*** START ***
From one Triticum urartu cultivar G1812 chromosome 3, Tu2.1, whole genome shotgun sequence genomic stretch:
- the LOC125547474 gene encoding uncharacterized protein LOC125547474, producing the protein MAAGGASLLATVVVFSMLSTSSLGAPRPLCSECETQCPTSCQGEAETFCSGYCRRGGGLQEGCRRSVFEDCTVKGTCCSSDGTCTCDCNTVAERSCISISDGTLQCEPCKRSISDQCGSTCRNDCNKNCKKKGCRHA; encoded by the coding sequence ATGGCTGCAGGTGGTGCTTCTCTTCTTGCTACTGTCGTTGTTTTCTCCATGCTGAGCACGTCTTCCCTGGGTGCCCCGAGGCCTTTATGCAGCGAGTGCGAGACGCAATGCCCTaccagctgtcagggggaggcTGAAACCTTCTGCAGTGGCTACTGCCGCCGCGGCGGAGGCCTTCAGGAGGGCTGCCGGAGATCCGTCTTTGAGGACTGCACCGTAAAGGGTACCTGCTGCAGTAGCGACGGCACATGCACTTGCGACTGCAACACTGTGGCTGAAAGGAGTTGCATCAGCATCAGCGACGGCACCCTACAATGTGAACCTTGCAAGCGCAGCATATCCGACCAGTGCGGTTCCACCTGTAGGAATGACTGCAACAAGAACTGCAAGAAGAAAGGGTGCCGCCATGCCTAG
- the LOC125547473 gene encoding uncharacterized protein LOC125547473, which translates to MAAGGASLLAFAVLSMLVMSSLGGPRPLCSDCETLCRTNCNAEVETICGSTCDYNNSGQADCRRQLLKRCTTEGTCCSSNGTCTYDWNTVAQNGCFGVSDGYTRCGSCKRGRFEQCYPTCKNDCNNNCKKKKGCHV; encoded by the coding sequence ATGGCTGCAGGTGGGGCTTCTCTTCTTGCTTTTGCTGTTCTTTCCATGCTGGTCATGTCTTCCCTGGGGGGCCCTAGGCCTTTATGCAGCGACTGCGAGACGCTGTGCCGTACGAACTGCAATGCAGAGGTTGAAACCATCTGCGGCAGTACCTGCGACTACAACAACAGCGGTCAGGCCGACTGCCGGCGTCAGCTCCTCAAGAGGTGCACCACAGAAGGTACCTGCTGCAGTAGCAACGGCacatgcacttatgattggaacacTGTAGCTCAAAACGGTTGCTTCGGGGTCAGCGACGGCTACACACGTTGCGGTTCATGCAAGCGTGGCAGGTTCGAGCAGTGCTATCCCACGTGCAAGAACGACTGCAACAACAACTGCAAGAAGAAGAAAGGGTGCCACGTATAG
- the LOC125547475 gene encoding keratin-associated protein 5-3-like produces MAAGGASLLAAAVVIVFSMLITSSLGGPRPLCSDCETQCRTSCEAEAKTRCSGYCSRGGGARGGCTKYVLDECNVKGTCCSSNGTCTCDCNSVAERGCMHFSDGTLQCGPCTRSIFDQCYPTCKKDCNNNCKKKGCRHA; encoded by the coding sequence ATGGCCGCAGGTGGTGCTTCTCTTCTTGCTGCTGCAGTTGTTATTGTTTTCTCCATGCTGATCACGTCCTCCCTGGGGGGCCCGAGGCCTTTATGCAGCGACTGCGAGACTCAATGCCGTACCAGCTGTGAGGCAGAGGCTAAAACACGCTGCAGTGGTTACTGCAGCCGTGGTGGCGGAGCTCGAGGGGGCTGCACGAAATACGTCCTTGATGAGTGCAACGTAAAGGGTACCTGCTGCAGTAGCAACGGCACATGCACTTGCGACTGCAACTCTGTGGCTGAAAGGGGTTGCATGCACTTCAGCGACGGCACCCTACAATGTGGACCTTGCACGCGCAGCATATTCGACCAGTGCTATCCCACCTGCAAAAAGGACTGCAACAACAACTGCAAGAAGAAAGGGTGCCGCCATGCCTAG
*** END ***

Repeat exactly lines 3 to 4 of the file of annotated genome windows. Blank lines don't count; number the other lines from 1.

- the LOC125547473 gene encoding uncharacterized protein LOC125547473, which translates to MAAGGASLLAFAVLSMLVMSSLGGPRPLCSDCETLCRTNCNAEVETICGSTCDYNNSGQADCRRQLLKRCTTEGTCCSSNGTCTYDWNTVAQNGCFGVSDGYTRCGSCKRGRFEQCYPTCKNDCNNNCKKKKGCHV; encoded by the coding sequence ATGGCTGCAGGTGGGGCTTCTCTTCTTGCTTTTGCTGTTCTTTCCATGCTGGTCATGTCTTCCCTGGGGGGCCCTAGGCCTTTATGCAGCGACTGCGAGACGCTGTGCCGTACGAACTGCAATGCAGAGGTTGAAACCATCTGCGGCAGTACCTGCGACTACAACAACAGCGGTCAGGCCGACTGCCGGCGTCAGCTCCTCAAGAGGTGCACCACAGAAGGTACCTGCTGCAGTAGCAACGGCacatgcacttatgattggaacacTGTAGCTCAAAACGGTTGCTTCGGGGTCAGCGACGGCTACACACGTTGCGGTTCATGCAAGCGTGGCAGGTTCGAGCAGTGCTATCCCACGTGCAAGAACGACTGCAACAACAACTGCAAGAAGAAGAAAGGGTGCCACGTATAG
- the LOC125547475 gene encoding keratin-associated protein 5-3-like produces MAAGGASLLAAAVVIVFSMLITSSLGGPRPLCSDCETQCRTSCEAEAKTRCSGYCSRGGGARGGCTKYVLDECNVKGTCCSSNGTCTCDCNSVAERGCMHFSDGTLQCGPCTRSIFDQCYPTCKKDCNNNCKKKGCRHA; encoded by the coding sequence ATGGCCGCAGGTGGTGCTTCTCTTCTTGCTGCTGCAGTTGTTATTGTTTTCTCCATGCTGATCACGTCCTCCCTGGGGGGCCCGAGGCCTTTATGCAGCGACTGCGAGACTCAATGCCGTACCAGCTGTGAGGCAGAGGCTAAAACACGCTGCAGTGGTTACTGCAGCCGTGGTGGCGGAGCTCGAGGGGGCTGCACGAAATACGTCCTTGATGAGTGCAACGTAAAGGGTACCTGCTGCAGTAGCAACGGCACATGCACTTGCGACTGCAACTCTGTGGCTGAAAGGGGTTGCATGCACTTCAGCGACGGCACCCTACAATGTGGACCTTGCACGCGCAGCATATTCGACCAGTGCTATCCCACCTGCAAAAAGGACTGCAACAACAACTGCAAGAAGAAAGGGTGCCGCCATGCCTAG